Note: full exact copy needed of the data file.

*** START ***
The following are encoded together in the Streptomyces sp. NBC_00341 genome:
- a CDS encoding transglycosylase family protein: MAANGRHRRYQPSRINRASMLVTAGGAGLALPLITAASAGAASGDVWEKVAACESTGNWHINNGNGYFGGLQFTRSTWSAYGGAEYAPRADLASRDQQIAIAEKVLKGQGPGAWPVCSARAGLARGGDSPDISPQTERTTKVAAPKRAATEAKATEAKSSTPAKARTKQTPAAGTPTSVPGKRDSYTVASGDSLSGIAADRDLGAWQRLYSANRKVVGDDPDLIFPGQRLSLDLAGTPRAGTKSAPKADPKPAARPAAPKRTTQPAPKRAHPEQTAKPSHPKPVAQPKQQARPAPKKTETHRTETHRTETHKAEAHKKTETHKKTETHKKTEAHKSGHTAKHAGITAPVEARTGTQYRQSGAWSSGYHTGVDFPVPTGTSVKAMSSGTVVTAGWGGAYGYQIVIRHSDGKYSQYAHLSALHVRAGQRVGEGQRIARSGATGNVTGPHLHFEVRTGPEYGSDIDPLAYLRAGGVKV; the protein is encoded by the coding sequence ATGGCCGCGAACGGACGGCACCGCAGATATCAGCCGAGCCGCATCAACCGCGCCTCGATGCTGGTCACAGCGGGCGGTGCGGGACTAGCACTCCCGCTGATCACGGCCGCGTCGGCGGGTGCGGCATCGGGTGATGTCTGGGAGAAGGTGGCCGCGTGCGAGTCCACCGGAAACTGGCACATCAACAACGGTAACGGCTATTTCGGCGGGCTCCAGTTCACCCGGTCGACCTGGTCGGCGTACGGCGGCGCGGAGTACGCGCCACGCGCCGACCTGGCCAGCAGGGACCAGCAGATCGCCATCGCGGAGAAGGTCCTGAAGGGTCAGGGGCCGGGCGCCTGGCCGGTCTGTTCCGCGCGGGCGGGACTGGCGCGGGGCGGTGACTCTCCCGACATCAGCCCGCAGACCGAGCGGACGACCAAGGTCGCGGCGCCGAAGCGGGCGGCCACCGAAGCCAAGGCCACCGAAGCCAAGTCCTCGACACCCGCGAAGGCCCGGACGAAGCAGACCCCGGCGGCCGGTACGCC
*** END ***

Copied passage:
The following are encoded together in the Streptomyces sp. NBC_00341 genome:
- a CDS encoding transglycosylase family protein: MAANGRHRRYQPSRINRASMLVTAGGAGLALPLITAASAGAASGDVWEKVAACESTGNWHINNGNGYFGGLQFTRSTWSAYGGAEYAPRADLASRDQQIAIAEKVLKGQGPGAWPVCSARAGLARGGDSPDISPQTERTTKVAAPKRAATEAKATEAKSSTPAKARTKQTPAAGTPTSVPGKRDSYTVASGDSLSGIAADRDLGAWQRLYSANRKVVGDDPDLIFPGQRLSLDLAGTPRAGTKSAPKADPKPAARPAAPKRTTQPAPKRAHPEQTAKPSHPKPVAQPKQQARPAPKKTETHRTETHRTETHKAEAHKKTETHKKTETHKKTEAHKSGHTAKHAGITAPVEARTGTQYRQSGAWSSGYHTGVDFPVPTGTSVKAMSSGTVVTAGWGGAYGYQIVIRHSDGKYSQYAHLSALHVRAGQRVGEGQRIARSGATGNVTGPHLHFEVRTGPEYGSDIDPLAYLRAGGVKV; the protein is encoded by the coding sequence ATGGCCGCGAACGGACGGCACCGCAGATATCAGCCGAGCCGCATCAACCGCGCCTCGATGCTGGTCACAGCGGGCGGTGCGGGACTAGCACTCCCGCTGATCACGGCCGCGTCGGCGGGTGCGGCATCGGGTGATGTCTGGGAGAAGGTGGCCGCGTGCGAGTCCACCGGAAACTGGCACATCAACAACGGTAACGGCTATTTCGGCGGGCTCCAGTTCACCCGGTCGACCTGGTCGGCGTACGGCGGCGCGGAGTACGCGCCACGCGCCGACCTGGCCAGCAGGGACCAGCAGATCGCCATCGCGGAGAAGGTCCTGAAGGGTCAGGGGCCGGGCGCCTGGCCGGTCTGTTCCGCGCGGGCGGGACTGGCGCGGGGCGGTGACTCTCCCGACATCAGCCCGCAGACCGAGCGGACGACCAAGGTCGCGGCGCCGAAGCGGGCGGCCACCGAAGCCAAGGCCACCGAAGCCAAGTCCTCGACACCCGCGAAGGCCCGGACGAAGCAGACCCCGGCGGCCGGTACGCC